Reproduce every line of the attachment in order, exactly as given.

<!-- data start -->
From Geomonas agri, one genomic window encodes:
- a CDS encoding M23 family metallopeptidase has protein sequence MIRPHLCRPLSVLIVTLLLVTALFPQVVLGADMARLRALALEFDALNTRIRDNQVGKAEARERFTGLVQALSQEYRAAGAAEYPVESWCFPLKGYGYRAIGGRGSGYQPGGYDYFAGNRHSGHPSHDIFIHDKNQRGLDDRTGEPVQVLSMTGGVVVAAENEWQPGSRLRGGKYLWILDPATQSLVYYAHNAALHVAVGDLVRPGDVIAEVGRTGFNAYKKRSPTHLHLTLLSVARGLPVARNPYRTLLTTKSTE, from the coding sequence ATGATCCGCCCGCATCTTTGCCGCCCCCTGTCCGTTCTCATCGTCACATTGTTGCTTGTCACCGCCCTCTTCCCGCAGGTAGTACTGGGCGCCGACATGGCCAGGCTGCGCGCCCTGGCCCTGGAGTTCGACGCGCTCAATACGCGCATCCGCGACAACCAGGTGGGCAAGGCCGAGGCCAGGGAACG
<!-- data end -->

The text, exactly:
From Geomonas agri, one genomic window encodes:
- a CDS encoding M23 family metallopeptidase has protein sequence MIRPHLCRPLSVLIVTLLLVTALFPQVVLGADMARLRALALEFDALNTRIRDNQVGKAEARERFTGLVQALSQEYRAAGAAEYPVESWCFPLKGYGYRAIGGRGSGYQPGGYDYFAGNRHSGHPSHDIFIHDKNQRGLDDRTGEPVQVLSMTGGVVVAAENEWQPGSRLRGGKYLWILDPATQSLVYYAHNAALHVAVGDLVRPGDVIAEVGRTGFNAYKKRSPTHLHLTLLSVARGLPVARNPYRTLLTTKSTE, from the coding sequence ATGATCCGCCCGCATCTTTGCCGCCCCCTGTCCGTTCTCATCGTCACATTGTTGCTTGTCACCGCCCTCTTCCCGCAGGTAGTACTGGGCGCCGACATGGCCAGGCTGCGCGCCCTGGCCCTGGAGTTCGACGCGCTCAATACGCGCATCCGCGACAACCAGGTGGGCAAGGCCGAGGCCAGGGAACG